The conference was billed as “exploring” the “centrality of Israel in jewish life,” “loving and criticizing Israel,” and “telling Israel’s story our way.” Conference sessions are entitled Next Year In Jerusalem, Making Zionism Relevant Today, Zionist Theater, and more. Each of the sessions could be done by any pro-Israel organization (save for Zionist Theater – whatever that is), from the David Project to the Hasbara Fellowship there were a number of cutting edge organizations bringing Israel to the public. To understand the motivation of the somewhat obscure AZM, one need only look at the heading of the first email they sent promoting the event, “I’m Pro-Israel – Why the hell do you call me a Zionist?” More »
“Davar Acher” is a classic rabbinic phrase used by the ancient rabbis to posit an additional and alternative opinion. It means literally ‘another thing’, ‘another word’ and ‘the word of the other’. As an expression, “Davar Acher“ is emblematic of the multivocality preserved in rabbinic tradition, where minority and rejected opinions are passed on alongside majority and accepted opinions. Whoever learns Torah is invited to make his or her heart into a “heart of many rooms”, a heart embodying this diversity of opinion within oneself.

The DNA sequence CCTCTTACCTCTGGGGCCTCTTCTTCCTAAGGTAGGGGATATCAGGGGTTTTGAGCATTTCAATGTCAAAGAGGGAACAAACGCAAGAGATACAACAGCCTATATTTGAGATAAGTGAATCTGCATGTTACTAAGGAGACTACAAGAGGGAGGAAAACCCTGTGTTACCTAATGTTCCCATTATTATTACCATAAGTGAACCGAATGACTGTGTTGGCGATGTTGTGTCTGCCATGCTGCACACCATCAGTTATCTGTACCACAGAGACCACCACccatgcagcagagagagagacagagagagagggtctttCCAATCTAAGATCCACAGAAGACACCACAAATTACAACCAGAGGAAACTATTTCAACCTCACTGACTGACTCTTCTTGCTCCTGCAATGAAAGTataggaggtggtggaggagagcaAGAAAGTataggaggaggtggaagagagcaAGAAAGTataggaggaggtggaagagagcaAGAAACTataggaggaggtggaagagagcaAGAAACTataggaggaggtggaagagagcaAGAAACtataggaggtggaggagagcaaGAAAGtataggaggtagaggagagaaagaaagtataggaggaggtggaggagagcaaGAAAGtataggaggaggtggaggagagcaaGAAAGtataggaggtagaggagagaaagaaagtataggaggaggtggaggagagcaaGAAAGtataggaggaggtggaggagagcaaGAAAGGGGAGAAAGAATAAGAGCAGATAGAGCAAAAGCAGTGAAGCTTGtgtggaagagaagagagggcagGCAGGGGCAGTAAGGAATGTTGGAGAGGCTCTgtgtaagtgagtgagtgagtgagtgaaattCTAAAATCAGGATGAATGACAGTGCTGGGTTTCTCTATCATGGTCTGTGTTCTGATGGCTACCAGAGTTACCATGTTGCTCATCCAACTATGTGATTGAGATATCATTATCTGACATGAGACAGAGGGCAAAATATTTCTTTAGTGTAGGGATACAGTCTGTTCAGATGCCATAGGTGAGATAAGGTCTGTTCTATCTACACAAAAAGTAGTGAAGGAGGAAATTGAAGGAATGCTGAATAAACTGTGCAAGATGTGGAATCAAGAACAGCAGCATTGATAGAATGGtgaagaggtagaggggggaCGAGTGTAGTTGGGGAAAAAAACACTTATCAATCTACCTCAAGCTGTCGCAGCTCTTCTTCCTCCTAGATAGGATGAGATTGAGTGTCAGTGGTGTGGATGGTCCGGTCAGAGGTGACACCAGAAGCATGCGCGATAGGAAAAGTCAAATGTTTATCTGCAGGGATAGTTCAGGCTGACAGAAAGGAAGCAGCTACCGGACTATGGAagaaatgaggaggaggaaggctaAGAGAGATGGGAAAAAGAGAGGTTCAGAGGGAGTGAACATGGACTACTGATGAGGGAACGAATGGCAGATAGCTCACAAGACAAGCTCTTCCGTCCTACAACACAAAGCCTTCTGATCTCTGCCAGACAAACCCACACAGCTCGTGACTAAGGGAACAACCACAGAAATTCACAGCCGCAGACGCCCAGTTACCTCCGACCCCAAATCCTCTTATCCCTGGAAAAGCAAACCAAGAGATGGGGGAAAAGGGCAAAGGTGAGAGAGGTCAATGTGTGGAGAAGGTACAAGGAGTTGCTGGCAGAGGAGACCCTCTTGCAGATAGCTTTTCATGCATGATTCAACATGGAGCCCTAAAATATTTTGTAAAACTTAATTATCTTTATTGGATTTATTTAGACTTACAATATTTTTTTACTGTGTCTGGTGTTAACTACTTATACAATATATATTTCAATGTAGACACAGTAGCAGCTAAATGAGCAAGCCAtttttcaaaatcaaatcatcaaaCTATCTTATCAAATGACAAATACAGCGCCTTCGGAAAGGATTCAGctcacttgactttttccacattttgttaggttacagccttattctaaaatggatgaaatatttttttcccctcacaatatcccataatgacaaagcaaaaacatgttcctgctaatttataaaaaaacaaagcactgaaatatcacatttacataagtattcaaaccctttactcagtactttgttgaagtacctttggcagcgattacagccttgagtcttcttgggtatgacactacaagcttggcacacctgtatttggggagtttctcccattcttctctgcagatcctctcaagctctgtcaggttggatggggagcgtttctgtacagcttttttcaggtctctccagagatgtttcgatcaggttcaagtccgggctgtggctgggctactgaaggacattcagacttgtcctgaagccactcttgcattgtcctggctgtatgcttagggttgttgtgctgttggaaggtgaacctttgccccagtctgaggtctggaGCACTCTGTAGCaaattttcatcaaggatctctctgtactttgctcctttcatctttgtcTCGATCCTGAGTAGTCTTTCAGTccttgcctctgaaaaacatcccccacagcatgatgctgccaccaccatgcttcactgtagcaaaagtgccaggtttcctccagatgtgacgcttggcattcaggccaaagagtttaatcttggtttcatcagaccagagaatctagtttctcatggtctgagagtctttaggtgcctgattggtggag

The Davar Acher: Leadership Program is comprised of a series of four courses:
- Facilitation Intensive (Applications due October 1, 2013)
- Grounding Your Voice in the Tradition (Applications due December 1, 2013)
- Accessing & Activating Your Voice (Applications due January 13, 2014)
- The Role of Multiple Perspectives in Conflict Transformation (Applications due March 7, 2014)
Click here for a full list of course descriptions, dates and application deadlines.
Encounter is offering a limited number of outstanding applicants the opportunity to participate as paid fellows in the entire Davar Acher: Leadership Program. Successful applicants will receive a stipend of $800 USD for their participation in all four courses, and will be part of an extraordinary cohort of committed leaders. The application deadline for the first course in the series is October 8th, 2013.
Who Should Apply:
Encounter seeks religious, political and ideological diversity in all of our programs. A foundational principle of Encounter’s work is to seed generative discussion in Jewish communal leadership across difference, enabling even those who vociferously disagree with one another, to be in constructive exchange with one another. We welcome and encourage participants of widely varying backgrounds.
1. Those deeply immersed in Jewish life who are currently in or aspiring to positions of leadership within the Jewish community
2. Those who have demonstrated leadership in the Jewish world
3. Those who have demonstrated a commitment to seeding constructive Jewish communal engagement with the Israeli-Palestinian conflict.
Questions are welcome! Please email: email@example.com
Achvat Amim, which means “solidarity of nations” in Hebrew is a new 5-month volunteer experience in Jerusalem that directly engages with the reality of the Israeli-Palestinian conflict, based on the core value of self-determination for all peoples.